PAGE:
In celebrating his reelection Tuesday night, President Obama finally touched on a topic that he and Republican rival Mitt Romney rarely broached during the campaign: Climate change.
During his acceptance speech, Obama make a strong play to win over the green sector, ranking environmental action high up on his priority list.
"We want our children to live in an America that isn't burdened by debt, that isn't weakened by inequality, that isn't threatened by the destructive power of a warming planet," he said, adding that "freeing ourselves from foreign oil" would be a top challenge.
In the wake of Hurricane Sandy – a destructive superstorm that many blamed on climate change – efforts to scale back reliance on fossil fuels and nurture the clean-energy industry suddenly surged to the forefront of the election.
New York Mayor Michael Bloomberg endorsed Obama last week, specifically citing the president's inclination to curb climate change and boost eco-friendly companies. New York Gov. Andrew Cuomo accused global warming skeptics of "denying reality."
Even Ban Ki-Moon, secretary-general of the United Nations, said in a statement Wednesday that he "looks forward to continuing to work" with Obama on "tackling the challenges posed by climate change."
In his first term, Obama's administration raised fuel-economy standards for vehicles, increased restrictions on carbon dioxide emissions from power plants – namely coal – and backed stimulus funds for renewable energy companies.
During one presidential debate, Romney had accused Obama of funneling $90 billion into green energy firms, including to failed federal loan guarantee recipient Solyndra, when the money could have gone instead to bolstering the education system.
Green companies are pushing for more of the same.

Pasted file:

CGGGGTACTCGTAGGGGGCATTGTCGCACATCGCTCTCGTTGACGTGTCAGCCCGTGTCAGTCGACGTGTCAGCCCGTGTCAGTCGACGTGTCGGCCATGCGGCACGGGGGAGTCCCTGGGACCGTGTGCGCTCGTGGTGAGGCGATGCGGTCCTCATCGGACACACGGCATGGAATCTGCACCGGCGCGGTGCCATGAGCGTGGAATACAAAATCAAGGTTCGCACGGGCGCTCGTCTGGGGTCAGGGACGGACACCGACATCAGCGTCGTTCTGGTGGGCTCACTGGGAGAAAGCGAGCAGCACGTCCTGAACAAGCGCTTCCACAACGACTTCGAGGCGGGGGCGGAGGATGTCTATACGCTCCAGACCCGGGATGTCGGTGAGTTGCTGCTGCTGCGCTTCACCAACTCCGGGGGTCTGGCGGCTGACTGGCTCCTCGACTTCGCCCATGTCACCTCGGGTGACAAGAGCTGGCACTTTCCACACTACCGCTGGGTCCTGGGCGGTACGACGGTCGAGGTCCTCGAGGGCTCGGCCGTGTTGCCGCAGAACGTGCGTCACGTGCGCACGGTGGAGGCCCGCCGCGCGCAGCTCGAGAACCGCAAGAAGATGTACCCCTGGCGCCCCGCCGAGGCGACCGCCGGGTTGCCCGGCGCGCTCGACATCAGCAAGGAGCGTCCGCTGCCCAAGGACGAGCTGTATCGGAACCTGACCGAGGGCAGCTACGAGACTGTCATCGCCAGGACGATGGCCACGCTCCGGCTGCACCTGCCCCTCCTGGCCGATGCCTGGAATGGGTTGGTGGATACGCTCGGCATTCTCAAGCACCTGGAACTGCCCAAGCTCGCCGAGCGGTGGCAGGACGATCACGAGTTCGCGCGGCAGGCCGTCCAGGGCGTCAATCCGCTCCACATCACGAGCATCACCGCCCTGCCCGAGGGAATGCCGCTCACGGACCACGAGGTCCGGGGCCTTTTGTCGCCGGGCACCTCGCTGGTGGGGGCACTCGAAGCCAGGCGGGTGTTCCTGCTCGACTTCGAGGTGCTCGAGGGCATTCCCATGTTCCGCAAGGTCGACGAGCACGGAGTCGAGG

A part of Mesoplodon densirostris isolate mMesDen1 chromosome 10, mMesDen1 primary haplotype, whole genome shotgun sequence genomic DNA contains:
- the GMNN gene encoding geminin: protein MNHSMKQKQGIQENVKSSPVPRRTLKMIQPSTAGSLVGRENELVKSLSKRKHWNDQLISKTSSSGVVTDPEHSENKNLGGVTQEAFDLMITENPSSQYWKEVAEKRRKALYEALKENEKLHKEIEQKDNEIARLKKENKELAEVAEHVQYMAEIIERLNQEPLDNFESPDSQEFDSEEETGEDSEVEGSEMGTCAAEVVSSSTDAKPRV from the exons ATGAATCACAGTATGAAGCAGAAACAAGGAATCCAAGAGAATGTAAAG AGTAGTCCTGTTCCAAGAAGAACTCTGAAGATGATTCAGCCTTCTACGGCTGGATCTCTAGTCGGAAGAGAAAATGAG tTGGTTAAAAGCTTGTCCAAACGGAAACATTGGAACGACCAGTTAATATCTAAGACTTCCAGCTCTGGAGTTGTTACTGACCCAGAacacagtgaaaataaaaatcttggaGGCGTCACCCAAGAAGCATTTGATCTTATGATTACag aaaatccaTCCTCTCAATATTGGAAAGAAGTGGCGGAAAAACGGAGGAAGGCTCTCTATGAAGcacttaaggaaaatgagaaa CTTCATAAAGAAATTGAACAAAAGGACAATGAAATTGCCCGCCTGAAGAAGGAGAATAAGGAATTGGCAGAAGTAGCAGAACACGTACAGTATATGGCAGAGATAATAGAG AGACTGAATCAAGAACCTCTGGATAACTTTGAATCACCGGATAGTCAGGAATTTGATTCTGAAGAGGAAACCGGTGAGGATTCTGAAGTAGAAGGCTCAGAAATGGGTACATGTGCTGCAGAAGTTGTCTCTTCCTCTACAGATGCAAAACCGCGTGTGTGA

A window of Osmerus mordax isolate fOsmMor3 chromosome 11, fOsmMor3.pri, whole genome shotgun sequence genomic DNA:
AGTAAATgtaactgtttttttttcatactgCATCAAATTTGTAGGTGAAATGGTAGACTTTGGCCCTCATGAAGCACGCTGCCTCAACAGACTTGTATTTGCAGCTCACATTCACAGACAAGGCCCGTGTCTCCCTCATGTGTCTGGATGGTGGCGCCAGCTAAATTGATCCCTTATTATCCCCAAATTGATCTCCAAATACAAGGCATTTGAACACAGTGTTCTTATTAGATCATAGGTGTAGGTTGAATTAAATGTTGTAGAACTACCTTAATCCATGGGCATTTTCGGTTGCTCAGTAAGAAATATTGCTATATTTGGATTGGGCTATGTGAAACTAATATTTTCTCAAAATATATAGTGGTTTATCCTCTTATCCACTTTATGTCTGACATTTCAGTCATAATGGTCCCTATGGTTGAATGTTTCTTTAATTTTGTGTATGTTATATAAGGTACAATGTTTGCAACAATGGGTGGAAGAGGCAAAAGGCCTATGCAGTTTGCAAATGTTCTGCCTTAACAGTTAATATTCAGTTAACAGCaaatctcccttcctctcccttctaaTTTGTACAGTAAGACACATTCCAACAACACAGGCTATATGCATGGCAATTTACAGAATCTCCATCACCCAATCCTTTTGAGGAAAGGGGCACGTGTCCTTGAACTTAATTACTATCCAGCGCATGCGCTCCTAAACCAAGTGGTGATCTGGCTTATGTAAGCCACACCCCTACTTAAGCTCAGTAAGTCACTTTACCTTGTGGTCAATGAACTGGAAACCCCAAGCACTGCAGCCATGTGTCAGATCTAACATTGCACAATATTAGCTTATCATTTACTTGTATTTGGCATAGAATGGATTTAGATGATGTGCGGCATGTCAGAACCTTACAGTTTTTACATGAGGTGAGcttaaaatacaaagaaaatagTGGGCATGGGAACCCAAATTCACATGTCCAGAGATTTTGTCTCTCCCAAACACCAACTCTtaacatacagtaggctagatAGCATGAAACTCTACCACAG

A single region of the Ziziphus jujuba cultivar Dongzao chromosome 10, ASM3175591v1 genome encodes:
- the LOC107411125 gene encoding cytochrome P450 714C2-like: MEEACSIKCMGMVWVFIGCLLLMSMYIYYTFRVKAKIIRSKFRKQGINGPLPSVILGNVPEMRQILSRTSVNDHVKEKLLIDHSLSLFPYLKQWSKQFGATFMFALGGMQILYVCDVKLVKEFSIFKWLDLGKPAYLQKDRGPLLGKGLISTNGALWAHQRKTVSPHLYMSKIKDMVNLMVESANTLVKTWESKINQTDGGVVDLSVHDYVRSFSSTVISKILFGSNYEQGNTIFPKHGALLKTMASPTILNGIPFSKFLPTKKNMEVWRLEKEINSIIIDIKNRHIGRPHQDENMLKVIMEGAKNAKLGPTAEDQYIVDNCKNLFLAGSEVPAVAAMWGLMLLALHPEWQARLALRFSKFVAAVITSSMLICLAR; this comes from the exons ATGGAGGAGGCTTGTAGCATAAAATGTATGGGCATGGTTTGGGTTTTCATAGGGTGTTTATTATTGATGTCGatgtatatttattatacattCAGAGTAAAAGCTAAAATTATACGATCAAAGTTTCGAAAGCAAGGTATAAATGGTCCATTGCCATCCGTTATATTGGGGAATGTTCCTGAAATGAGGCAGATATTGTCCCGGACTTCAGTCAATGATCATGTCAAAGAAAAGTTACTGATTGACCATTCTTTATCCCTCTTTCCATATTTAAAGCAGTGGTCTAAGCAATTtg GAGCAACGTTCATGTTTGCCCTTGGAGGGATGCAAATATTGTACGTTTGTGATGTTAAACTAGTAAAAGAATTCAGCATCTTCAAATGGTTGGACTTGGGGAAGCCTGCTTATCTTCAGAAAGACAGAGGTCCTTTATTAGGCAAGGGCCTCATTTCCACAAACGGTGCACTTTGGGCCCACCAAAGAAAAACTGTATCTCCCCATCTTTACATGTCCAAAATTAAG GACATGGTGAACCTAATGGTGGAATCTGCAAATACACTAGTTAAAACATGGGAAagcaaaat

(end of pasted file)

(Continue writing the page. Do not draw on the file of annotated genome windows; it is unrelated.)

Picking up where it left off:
"Clean energy emerged a big winner" in the election, declared Frances Beinecke, president of the NRDC Action Fund, the lobbying arm of the Natural Resources Defense Council. And in smaller elections in Massachusetts, Ohio, Virginia, Indiana, Missouri, Wisconsin, New Mexico and more, "champions of clean air and public health" were elected to the Senate, she said.
Now, Obama needs to work with Congress to renew clean-energy tax incentives and implement funding for federal agencies that work with the green-tech sector, said Lisa Jacobson, president of the Business Council for Sustainable Energy.
"Tax policy has been effective in encouraging private sector investment, reducing costs to consumers and industry, spurring technological innovation and enhancing the viability and deployment of a portfolio of clean-energy options," she said in a statement.
The president should also push for an investment tax credit for offshore wind projects and more discretionary spending to support innovation, a strategy that would create "millions of new clean economy jobs," said David Foster, executive director of the BlueGreen Alliance.
"We cannot cut our way to prosperity," Foster said in a statement.
Whatever happens, it'll likely come after a struggle. This week, reality television star and business mogul Donald Trump tweeted a series of challenges to climate change, calling it "nonexistent."
"The concept of global warming was created by and for the Chinese in order to make U.S. manufacturing non-competitive," Trump wrote.